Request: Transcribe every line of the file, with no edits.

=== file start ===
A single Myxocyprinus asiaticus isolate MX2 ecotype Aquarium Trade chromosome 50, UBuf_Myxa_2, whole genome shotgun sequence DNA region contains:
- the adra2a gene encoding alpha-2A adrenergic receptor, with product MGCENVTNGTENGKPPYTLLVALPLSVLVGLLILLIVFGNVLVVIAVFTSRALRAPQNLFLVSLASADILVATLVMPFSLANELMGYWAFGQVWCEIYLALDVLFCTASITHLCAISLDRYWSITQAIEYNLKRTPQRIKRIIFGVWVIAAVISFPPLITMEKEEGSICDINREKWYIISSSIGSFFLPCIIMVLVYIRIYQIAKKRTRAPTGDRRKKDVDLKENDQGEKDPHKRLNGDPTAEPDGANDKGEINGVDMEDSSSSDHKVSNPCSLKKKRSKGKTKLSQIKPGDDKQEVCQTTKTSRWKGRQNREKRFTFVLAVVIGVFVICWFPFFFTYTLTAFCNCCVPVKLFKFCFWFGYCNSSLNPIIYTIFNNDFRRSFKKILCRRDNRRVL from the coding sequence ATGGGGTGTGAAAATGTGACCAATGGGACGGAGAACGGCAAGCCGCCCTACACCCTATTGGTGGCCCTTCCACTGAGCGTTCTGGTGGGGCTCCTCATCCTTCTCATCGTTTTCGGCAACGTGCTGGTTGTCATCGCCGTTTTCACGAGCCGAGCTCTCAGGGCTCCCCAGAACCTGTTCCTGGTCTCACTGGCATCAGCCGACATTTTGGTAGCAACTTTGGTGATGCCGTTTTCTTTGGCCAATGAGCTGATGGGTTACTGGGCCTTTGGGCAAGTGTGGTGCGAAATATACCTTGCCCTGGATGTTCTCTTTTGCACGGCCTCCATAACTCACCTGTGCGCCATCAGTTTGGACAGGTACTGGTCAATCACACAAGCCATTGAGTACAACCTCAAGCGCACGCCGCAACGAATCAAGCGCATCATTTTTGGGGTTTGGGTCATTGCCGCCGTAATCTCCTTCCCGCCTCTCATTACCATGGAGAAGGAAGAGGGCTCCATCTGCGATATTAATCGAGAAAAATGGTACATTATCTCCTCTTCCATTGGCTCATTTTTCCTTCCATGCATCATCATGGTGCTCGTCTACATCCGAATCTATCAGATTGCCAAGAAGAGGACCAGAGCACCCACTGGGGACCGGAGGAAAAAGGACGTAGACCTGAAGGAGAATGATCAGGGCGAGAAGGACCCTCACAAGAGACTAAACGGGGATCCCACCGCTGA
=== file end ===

A single Myxocyprinus asiaticus isolate MX2 ecotype Aquarium Trade chromosome 50, UBuf_Myxa_2, whole genome shotgun sequence DNA region contains:
- the adra2a gene encoding alpha-2A adrenergic receptor, with product MGCENVTNGTENGKPPYTLLVALPLSVLVGLLILLIVFGNVLVVIAVFTSRALRAPQNLFLVSLASADILVATLVMPFSLANELMGYWAFGQVWCEIYLALDVLFCTASITHLCAISLDRYWSITQAIEYNLKRTPQRIKRIIFGVWVIAAVISFPPLITMEKEEGSICDINREKWYIISSSIGSFFLPCIIMVLVYIRIYQIAKKRTRAPTGDRRKKDVDLKENDQGEKDPHKRLNGDPTAEPDGANDKGEINGVDMEDSSSSDHKVSNPCSLKKKRSKGKTKLSQIKPGDDKQEVCQTTKTSRWKGRQNREKRFTFVLAVVIGVFVICWFPFFFTYTLTAFCNCCVPVKLFKFCFWFGYCNSSLNPIIYTIFNNDFRRSFKKILCRRDNRRVL from the coding sequence ATGGGGTGTGAAAATGTGACCAATGGGACGGAGAACGGCAAGCCGCCCTACACCCTATTGGTGGCCCTTCCACTGAGCGTTCTGGTGGGGCTCCTCATCCTTCTCATCGTTTTCGGCAACGTGCTGGTTGTCATCGCCGTTTTCACGAGCCGAGCTCTCAGGGCTCCCCAGAACCTGTTCCTGGTCTCACTGGCATCAGCCGACATTTTGGTAGCAACTTTGGTGATGCCGTTTTCTTTGGCCAATGAGCTGATGGGTTACTGGGCCTTTGGGCAAGTGTGGTGCGAAATATACCTTGCCCTGGATGTTCTCTTTTGCACGGCCTCCATAACTCACCTGTGCGCCATCAGTTTGGACAGGTACTGGTCAATCACACAAGCCATTGAGTACAACCTCAAGCGCACGCCGCAACGAATCAAGCGCATCATTTTTGGGGTTTGGGTCATTGCCGCCGTAATCTCCTTCCCGCCTCTCATTACCATGGAGAAGGAAGAGGGCTCCATCTGCGATATTAATCGAGAAAAATGGTACATTATCTCCTCTTCCATTGGCTCATTTTTCCTTCCATGCATCATCATGGTGCTCGTCTACATCCGAATCTATCAGATTGCCAAGAAGAGGACCAGAGCACCCACTGGGGACCGGAGGAAAAAGGACGTAGACCTGAAGGAGAATGATCAGGGCGAGAAGGACCCTCACAAGAGACTAAACGGGGATCCCACCGCTGA